46. Abandonment


46. Abandonment

            In the split second after Lai faints, two things happen at once. The first is that Alec surges forward with inhuman speed to support her, and the second is that the picture that put her into this state of shock extricates itself from her fingers and flutters to the ground with the light innocence of a feather. Ema is the one who goes to retrieve it.

            “This…this isn’t possible!” she gasps.

            Les is at her side in an instant, peering over her shoulder at the photo. He too is stunned. In her hands is a 2D image of a girl with blank, pale blue eyes and long hair, past her shoulders, dark and dusty. Her features are frozen into a perfect expression of apathy. She is pretty but unformed, as if the essence that separates humans from store mannequins was accidentally left out of her during her creation.

            And the face is Lai’s face.

            Ema looks over at the unconscious Lai, who has been helped into a chair by Alec, then back at the picture, and then back at Lai. “No,” she says slowly. She and Les gaze at each other, their eyes brimming over with horrified understanding.

            Lai remains unconscious for less than a minute. Her eyes flutter open and she pushes herself into a sitting position, ignoring the questions asking her if she’s okay. One mortified thought has entirely taken over her mind:

           I’m the nimp.

            All this time, we were looking for the nimp…but the nimp is me. We were wasting our time.

            But if I’m the nimp, and Pandora Amity is also the nimp, that means that I’m…

           “I’m Pandora Amity,” she whispers shakily.

            Lionel Amity stares at her grimly. “I told you…”

            “Youtoldme!” she shrieks indignantly, and she lunges up from her chair. Alec has to hold her back, and she strains against his grasp as she shouts, “You didn’t tell meanything!You knew, didn’t you?Didn’t you?!”

            “Of course I knew,” answers Mr. Amity. His voice is toneless, but his eyes are desperate. “From the moment I first saw you in the music lounge, I knew who you were. Why else do you think I refused to answer your questions? And why do you think I told you that you have to get off the orbital? If the ILG is really searching for the nimp, then you’re in grave danger!”

            Lai blinks; she hadn’t thought of that before. True, the ILG has no reason to suspect her, but for all she knows, their eyes and ears could be everywhere. They might be potentially listening in on this conversation. And once they find out who she is, what she is…

            She stares at Lionel and Loretta, the two people who are apparently her…no…she won’t even allow herself tothinkabout the P-word. There is no way that she has, or ever has had,parents.

            “This doesn’t make any sense!” Ema exclaims. “If Lai was actually a nimp, wouldn’t we have known before now?!”

            “No,” responds Lai dully. “It does make sense. Pandora Amity disappeared ten years ago, and that’s the same time that I was commissioned.” She snorts bitterly. “I guess I wasn’t commissioned after all. And I was told that I have a size defect – that must be a lie as well. The reason I’m so small is because I used to be a human. Acrippledhuman.”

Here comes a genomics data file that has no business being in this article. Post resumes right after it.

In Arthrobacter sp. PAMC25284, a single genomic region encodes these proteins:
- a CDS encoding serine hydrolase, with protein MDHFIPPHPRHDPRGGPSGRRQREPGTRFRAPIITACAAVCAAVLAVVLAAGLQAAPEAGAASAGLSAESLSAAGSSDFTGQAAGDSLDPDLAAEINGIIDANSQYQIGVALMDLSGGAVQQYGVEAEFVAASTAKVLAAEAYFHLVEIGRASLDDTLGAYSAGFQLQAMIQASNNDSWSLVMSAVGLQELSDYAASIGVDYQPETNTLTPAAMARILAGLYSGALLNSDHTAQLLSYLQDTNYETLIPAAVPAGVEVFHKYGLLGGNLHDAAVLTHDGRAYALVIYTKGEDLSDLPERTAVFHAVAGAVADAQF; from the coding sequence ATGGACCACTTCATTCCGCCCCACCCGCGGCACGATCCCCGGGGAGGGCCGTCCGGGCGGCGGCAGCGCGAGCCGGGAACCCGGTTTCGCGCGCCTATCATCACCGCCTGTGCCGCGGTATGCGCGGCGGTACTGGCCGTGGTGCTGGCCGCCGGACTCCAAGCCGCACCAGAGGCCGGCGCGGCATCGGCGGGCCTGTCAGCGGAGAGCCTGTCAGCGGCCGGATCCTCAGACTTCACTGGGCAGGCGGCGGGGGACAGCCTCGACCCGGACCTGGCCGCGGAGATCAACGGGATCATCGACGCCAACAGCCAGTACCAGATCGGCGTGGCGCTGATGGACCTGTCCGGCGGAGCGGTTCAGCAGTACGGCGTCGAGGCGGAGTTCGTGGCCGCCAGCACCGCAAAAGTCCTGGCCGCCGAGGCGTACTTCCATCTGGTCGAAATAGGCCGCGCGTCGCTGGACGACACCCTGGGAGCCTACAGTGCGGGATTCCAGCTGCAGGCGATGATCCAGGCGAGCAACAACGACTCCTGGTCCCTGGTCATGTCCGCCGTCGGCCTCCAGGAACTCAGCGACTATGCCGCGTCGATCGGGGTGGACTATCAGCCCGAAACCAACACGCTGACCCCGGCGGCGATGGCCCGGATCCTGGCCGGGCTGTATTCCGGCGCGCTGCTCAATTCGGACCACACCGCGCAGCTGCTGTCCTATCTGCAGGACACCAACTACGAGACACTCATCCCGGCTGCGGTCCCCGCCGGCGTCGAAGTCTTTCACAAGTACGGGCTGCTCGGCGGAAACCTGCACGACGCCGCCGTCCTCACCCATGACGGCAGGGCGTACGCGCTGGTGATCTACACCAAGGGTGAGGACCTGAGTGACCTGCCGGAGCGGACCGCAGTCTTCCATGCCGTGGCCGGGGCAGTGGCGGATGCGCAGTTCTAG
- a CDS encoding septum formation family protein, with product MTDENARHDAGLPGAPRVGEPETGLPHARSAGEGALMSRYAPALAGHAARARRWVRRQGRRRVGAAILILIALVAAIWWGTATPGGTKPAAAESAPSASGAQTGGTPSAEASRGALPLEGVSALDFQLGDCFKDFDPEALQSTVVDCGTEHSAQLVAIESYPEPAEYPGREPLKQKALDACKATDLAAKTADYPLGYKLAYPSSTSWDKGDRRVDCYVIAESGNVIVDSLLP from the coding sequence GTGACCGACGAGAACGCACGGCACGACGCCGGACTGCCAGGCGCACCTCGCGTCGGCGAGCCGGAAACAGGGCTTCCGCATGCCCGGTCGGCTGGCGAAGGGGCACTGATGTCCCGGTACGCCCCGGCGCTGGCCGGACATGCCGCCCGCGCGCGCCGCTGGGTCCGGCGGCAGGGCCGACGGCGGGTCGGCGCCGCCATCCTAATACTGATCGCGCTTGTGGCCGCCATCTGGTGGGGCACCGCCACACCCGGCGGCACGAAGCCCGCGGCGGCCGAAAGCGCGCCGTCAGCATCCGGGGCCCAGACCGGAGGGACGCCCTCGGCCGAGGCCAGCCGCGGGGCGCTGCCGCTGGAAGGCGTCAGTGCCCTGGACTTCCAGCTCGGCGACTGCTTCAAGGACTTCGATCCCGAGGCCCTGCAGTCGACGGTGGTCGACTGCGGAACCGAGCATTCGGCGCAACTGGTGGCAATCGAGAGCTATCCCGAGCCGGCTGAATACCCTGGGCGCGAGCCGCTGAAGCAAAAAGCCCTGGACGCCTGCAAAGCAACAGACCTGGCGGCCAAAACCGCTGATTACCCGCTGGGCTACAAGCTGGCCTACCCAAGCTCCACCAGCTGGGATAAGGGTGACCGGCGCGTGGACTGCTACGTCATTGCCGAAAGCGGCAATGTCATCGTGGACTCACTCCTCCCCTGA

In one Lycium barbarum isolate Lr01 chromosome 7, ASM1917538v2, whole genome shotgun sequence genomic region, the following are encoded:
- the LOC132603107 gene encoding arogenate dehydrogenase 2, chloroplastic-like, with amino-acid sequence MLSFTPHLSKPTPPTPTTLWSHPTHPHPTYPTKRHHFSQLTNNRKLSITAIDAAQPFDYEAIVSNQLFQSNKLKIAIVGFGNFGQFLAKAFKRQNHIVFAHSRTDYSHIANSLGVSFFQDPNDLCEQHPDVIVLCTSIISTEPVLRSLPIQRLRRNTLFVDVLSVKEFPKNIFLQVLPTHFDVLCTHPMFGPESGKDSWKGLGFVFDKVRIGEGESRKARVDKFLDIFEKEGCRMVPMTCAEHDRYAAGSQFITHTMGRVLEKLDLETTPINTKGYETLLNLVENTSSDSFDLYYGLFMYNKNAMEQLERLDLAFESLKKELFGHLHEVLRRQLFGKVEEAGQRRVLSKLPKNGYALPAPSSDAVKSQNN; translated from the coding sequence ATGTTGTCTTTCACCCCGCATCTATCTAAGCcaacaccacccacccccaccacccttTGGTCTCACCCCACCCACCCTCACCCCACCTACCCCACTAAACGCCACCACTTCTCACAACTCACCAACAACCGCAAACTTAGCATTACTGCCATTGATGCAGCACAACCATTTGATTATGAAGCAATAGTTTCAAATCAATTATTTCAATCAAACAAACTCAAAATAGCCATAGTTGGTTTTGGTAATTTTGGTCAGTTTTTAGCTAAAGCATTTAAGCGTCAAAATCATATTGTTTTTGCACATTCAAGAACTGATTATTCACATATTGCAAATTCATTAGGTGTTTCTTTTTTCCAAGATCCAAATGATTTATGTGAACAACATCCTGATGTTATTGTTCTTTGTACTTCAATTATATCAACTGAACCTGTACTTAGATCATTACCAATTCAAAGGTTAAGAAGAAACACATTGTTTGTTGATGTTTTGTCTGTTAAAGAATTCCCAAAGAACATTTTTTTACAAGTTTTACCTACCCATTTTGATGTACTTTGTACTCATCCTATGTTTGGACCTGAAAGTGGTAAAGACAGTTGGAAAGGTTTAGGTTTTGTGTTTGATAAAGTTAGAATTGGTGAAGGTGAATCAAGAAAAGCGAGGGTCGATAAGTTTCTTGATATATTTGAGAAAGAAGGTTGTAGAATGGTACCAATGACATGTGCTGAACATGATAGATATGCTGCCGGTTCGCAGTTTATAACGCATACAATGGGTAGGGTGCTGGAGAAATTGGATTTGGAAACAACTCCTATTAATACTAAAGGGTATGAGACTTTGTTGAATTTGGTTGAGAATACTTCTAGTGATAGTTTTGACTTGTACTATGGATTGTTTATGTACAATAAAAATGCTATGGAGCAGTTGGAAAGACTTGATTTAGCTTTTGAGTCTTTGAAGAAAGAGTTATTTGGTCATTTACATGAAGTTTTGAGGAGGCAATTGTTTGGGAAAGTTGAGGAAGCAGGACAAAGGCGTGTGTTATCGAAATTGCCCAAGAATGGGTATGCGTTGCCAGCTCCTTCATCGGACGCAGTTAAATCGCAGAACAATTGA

“But that does not explain why you have spent the past decade believing that you were an imp,” Alec points out. “Even if your memory was unintentionally erased, you still should have been returned to the custody of the Amitys. Why is it that you were outfitted to become a domestic Land and Air Inspector instead?”

            Loretta is compulsively smoothing out the hem of her dress skirt. “It’s a long story,” she says quietly.

            “And I guess we’d better tell it now,” adds Lionel. “There’s no point in withholding any more information…”


           Dr. Tamara was practically gushing as she led the Amitys into the recovery room. “It went even better than we thought it would!” she declared. “Pandora is going to be so happy now, I’m sure of it. She’ll be able to do whatever she wants to do! And you’ll both be happier, as well…”

            Lionel hardly heard her, as he was still trying to comprehend the fact that his daughter was cured. After eighteen terrible years, she was now a fully functioning adult. It seemed almost too easy. There had to be a catch, a loophole somewhere…besides all of the money that they had spent on the procedure, of course.

            The recovery room was small, since it didn’t exactly need to cater to a normal-sized hospital population. There was no one inside except Pandora, laying in the cot nearest the door, her hands settled lightly atop a clean white sheet. Lionel’s breath hitched as he gazed upon her. For the first time that he could remember, she looked healthy – her hair, though in disarray, had taken on a lustrous shine; her lips were plump and rosy; and there was a bit of color in her cheeks. Her body and face had been slightly altered, so that her appearance reflected her age, and she really did look like a normal young woman now. And she wassmiling, her lips curled up ever so slightly in her unconsciousness. Lionel had never seen his daughter smile before, not ever.

            As he and Loretta stood there, gazing at her in wonder, Pandora opened her eyes. The ghost of life that he had seen behind those eyes several hours before had now become a full, living entity. She had bright, curious eyes, and he felt a surge of warmth as she looked at him with something other than apathy.